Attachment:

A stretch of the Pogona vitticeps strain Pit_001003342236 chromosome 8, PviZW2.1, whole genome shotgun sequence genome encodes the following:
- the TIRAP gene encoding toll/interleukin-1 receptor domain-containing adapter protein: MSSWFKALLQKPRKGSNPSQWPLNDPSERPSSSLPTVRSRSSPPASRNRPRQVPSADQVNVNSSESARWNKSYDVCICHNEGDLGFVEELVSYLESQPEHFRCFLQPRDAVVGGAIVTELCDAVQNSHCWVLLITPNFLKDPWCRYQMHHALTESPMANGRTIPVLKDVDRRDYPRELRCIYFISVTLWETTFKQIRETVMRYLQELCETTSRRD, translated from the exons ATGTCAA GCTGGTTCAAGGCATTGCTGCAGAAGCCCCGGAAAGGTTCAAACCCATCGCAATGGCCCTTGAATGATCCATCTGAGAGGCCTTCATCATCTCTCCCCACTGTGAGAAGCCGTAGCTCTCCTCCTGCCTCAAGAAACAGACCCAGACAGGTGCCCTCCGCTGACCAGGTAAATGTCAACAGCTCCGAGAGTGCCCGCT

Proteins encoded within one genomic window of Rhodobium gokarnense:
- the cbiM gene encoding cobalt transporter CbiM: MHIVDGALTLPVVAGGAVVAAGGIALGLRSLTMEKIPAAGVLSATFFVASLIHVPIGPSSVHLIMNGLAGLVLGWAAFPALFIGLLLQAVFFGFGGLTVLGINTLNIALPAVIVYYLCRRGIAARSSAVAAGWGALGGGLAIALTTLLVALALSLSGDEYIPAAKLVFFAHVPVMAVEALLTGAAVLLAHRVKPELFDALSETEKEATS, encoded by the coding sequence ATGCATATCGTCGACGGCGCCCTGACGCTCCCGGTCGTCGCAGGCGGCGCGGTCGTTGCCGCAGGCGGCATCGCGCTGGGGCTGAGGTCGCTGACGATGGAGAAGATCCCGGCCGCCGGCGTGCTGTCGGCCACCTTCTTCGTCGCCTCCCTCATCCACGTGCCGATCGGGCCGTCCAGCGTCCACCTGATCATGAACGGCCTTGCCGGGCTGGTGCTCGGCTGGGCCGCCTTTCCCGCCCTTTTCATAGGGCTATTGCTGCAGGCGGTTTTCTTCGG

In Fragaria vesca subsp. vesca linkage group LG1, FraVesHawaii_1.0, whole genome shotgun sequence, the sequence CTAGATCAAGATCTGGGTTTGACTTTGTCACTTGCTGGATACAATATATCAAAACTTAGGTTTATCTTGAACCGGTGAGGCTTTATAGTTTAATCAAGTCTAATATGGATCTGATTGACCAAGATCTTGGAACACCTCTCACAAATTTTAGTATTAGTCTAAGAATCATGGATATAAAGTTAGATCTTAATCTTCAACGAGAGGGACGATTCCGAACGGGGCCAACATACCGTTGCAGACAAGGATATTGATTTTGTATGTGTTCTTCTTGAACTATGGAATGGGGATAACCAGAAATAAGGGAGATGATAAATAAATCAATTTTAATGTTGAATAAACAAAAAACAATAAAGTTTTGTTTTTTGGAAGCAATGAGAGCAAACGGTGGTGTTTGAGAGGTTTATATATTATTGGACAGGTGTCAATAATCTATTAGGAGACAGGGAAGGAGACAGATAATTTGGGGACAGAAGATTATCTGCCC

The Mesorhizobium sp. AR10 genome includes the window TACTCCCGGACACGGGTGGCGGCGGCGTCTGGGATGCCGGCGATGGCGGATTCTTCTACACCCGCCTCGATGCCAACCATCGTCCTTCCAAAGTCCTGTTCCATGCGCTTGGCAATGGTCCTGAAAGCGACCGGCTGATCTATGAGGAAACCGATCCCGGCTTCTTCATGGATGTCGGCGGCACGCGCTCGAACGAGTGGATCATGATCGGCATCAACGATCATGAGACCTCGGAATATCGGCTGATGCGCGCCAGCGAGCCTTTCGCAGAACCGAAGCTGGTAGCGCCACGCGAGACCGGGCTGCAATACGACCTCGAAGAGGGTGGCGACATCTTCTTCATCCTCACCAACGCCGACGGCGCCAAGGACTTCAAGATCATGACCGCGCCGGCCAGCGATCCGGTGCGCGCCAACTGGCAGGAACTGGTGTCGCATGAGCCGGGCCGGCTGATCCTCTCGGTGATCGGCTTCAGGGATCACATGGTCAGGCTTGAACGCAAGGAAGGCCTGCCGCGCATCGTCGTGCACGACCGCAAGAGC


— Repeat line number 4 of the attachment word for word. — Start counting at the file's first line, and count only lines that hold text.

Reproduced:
- the cbiM gene encoding cobalt transporter CbiM: MHIVDGALTLPVVAGGAVVAAGGIALGLRSLTMEKIPAAGVLSATFFVASLIHVPIGPSSVHLIMNGLAGLVLGWAAFPALFIGLLLQAVFFGFGGLTVLGINTLNIALPAVIVYYLCRRGIAARSSAVAAGWGALGGGLAIALTTLLVALALSLSGDEYIPAAKLVFFAHVPVMAVEALLTGAAVLLAHRVKPELFDALSETEKEATS, encoded by the coding sequence ATGCATATCGTCGACGGCGCCCTGACGCTCCCGGTCGTCGCAGGCGGCGCGGTCGTTGCCGCAGGCGGCATCGCGCTGGGGCTGAGGTCGCTGACGATGGAGAAGATCCCGGCCGCCGGCGTGCTGTCGGCCACCTTCTTCGTCGCCTCCCTCATCCACGTGCCGATCGGGCCGTCCAGCGTCCACCTGATCATGAACGGCCTTGCCGGGCTGGTGCTCGGCTGGGCCGCCTTTCCCGCCCTTTTCATAGGGCTATTGCTGCAGGCGGTTTTCTTCGG